Community Acquired Pneumonia

Publication: 01/12/2007  --
Last review: 24/01/2018  
Next review: 24/01/2021  
Clinical Guideline
CURRENT 
ID: 1200 
Approved By: Improving Antimicrobial Prescribing Group 
Copyright© Leeds Teaching Hospitals NHS Trust 2018  

 

This Clinical Guideline is intended for use by healthcare professionals within Leeds unless otherwise stated.
For healthcare professionals in other trusts, please ensure that you consult relevant local and national guidance.

Community Acquired Pneumonia

  • Treatment Algorithm
  • Summary
    Community Acquired Pneumonia

    Please note that these are guidelines. On some occasions you may be advised to manage patients differently, depending on clinical circumstances, microbiology results, etc.
    Criteria for use of guidelines

    • Patients presenting with an acute lower respiratory infection associated with recently developed radiological signs
    • Pneumonia is defined as 'community acquired' if it presents prior to or within the first three days of hospital admission.

    Investigations required

    • Sputum cultures, blood cultures (for moderate to severe CAP), CRP, FBC, U&E, urine sample for legionella/pneumococcal antigen (if required), blood sample for atypical serology (if required), oxygen saturations and arterial blood gases if necessary.
    • Abbreviated Mental Test Score
    • Observations, including blood pressure and respiratory rate
    • Chest x-ray
    • Refer to trust guideline for procalcitonin testing in medical admissions

    Non-Antimicrobial Management

    • Oxygen
    • Fluid resuscitation
    • Thromboprophylaxis

    Antimicrobial treatment
    Table showing empirical therapy

     

    First line

    Penicillin allergy

    Low severity (CURB-65 = 0 or 1)

    ORAL: Amoxicillin electronic Medicines Compendium information on Amoxicillin500mg three times daily
    Add oral Clarithromycin electronic Medicines Compendium information on Clarithromycin500mg twice daily if received Amoxicillin electronic Medicines Compendium information on Amoxicillin in the four weeks prior to admission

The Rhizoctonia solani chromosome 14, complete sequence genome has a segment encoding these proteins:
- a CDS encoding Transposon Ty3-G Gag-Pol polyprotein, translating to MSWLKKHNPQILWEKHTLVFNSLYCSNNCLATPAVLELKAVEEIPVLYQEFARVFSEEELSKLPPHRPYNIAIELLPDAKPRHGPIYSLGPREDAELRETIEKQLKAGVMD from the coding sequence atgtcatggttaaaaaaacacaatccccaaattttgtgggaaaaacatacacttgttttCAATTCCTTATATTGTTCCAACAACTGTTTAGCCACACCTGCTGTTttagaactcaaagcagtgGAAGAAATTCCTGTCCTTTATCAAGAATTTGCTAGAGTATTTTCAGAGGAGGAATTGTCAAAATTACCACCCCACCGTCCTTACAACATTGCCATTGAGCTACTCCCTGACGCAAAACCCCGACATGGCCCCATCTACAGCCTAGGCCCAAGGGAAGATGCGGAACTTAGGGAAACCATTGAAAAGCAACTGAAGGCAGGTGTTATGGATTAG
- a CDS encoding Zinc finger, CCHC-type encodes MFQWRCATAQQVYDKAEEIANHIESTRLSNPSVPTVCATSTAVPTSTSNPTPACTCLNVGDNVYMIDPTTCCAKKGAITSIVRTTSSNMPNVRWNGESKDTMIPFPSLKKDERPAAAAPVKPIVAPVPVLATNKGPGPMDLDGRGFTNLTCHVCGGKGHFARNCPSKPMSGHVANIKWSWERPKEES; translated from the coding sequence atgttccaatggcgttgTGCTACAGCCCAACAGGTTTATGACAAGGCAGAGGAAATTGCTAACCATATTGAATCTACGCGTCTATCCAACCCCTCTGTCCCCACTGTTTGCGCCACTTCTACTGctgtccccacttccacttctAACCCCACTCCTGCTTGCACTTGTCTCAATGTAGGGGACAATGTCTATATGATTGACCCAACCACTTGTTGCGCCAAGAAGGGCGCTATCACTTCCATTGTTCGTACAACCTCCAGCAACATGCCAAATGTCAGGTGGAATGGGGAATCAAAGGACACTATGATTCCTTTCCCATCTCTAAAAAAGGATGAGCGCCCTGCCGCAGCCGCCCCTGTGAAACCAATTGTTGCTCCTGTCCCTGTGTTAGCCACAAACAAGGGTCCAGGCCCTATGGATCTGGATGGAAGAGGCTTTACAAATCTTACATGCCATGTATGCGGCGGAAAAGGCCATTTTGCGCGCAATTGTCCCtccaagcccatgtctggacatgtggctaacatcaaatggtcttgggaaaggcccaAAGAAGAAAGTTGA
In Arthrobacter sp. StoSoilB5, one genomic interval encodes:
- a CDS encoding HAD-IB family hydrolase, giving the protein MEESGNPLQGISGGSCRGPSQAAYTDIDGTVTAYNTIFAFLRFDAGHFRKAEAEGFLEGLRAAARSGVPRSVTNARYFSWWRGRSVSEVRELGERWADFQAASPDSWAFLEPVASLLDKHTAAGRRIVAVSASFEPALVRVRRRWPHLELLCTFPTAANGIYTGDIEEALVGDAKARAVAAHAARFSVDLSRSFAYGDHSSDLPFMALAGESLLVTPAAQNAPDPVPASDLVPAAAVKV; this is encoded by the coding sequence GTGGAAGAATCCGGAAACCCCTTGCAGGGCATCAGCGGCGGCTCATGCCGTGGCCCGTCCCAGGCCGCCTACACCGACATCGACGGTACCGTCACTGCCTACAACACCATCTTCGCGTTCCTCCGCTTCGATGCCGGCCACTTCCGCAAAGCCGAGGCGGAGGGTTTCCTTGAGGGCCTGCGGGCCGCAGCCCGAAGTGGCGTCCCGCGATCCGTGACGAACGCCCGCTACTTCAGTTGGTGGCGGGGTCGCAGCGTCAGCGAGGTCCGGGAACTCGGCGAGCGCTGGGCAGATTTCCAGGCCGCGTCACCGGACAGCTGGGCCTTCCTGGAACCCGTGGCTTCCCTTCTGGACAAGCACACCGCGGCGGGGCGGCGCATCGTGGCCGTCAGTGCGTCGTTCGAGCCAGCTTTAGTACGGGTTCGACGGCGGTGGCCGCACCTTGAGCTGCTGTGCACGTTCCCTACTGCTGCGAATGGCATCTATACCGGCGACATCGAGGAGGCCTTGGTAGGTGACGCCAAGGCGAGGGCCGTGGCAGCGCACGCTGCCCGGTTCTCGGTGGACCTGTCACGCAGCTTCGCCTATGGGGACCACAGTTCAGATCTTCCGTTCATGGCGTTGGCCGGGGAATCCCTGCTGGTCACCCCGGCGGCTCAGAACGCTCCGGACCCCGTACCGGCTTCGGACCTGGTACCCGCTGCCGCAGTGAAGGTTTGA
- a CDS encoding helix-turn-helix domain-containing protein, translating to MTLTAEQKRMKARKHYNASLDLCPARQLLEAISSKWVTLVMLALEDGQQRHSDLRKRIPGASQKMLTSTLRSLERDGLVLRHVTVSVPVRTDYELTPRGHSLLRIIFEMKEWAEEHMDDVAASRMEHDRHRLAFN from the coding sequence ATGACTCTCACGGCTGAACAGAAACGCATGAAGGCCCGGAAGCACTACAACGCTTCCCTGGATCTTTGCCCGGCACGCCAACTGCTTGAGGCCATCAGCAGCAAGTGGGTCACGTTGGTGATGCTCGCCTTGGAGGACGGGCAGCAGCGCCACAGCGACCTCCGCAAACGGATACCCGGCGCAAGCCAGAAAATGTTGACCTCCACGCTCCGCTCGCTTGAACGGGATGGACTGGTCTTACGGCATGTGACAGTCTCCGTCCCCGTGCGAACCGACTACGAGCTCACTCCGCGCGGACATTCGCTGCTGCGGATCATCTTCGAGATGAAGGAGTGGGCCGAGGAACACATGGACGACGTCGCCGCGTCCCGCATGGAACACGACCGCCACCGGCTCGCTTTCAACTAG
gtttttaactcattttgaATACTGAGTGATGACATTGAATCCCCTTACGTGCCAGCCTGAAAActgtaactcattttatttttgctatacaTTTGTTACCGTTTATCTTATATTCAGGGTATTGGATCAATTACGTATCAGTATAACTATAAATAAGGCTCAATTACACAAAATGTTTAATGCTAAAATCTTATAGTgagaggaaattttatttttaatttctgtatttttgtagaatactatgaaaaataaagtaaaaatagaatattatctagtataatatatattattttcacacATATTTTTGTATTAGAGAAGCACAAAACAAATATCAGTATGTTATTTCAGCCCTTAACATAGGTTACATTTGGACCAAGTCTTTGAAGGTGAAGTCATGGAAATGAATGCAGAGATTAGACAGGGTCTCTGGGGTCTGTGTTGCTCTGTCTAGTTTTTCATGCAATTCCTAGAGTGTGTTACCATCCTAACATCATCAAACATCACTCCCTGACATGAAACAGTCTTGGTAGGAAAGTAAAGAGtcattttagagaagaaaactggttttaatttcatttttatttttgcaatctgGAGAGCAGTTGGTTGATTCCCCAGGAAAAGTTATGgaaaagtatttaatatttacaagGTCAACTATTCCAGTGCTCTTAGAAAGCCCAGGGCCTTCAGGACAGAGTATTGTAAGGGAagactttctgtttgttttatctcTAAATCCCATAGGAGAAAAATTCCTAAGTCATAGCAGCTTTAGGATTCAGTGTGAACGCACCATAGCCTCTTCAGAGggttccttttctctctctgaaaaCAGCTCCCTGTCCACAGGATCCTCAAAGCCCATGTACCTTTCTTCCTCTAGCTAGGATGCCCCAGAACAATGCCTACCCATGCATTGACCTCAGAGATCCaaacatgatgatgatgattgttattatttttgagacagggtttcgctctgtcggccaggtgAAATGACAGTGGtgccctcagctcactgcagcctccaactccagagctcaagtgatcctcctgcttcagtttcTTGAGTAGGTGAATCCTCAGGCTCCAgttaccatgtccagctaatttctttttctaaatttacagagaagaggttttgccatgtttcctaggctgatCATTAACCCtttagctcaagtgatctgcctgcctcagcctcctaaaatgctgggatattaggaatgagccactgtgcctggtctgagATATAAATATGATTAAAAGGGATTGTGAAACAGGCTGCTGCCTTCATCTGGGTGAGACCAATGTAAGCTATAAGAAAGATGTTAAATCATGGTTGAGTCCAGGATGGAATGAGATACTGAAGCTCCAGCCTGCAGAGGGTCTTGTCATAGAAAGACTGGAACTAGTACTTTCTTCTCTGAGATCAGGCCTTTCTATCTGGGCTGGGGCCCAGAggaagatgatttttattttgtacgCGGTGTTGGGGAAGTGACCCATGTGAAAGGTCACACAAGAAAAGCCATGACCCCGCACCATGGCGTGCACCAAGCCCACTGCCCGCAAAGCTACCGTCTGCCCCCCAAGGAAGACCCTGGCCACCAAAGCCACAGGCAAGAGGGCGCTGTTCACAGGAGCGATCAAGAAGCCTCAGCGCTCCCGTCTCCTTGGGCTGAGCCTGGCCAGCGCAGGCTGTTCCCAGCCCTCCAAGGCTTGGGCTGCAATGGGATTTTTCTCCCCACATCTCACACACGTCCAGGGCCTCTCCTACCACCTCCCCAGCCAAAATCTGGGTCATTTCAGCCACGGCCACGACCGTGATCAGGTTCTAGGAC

ORAL: Doxycycline electronic Medicines Compendium information on Doxycycline200mg loading dose followed by 100mg twice daily
    OR
    ORAL: Clarithromycin electronic Medicines Compendium information on Clarithromycin500 mg twice daily

    Moderate severity (CURB-65 = 2)

    ORAL: Amoxicillin electronic Medicines Compendium information on Amoxicillin500 mg three times daily plus Clarithromycin electronic Medicines Compendium information on Clarithromycin500 mg twice daily

    ORAL: Doxycycline electronic Medicines Compendium information on Doxycycline200mg loading dose followed by 100mg twice daily
    OR
    ORAL: Levofloxacin electronic Medicines Compendium information on Levofloxacin500 mg twice daily

    High severity (CURB-65 ≥ 3)

    IV Co-Amoxiclav (Amoxicillin-Clavulanate) electronic Medicines Compendium information on Co-Amoxiclav (Amoxicillin-Clavulanate)1.2 g three times daily plus IV Clarithromycin electronic Medicines Compendium information on Clarithromycin500 mg twice daily

    IV: Cefuroxime electronic Medicines Compendium information on Cefuroxime1.5 g three times daily plus Clarithromycin electronic Medicines Compendium information on Clarithromycin500mg twice daily
    (If documented anaphylaxis to penicillins and/or cefalosporins or patient is >65 years of age, use IV Levofloxacin electronic Medicines Compendium information on Levofloxacin500mg twice daily).

    Duration of Treatment

    • Continue IV therapy for at least 24 hours before considering oral switch
    • Mild CAP: 5 days
    • Moderate - Severe CAP: 7-10 days
    • Legionella: at least 14 days

    Switch to oral agent(s) (as recommended by the 2009 BTS guidelines) [B]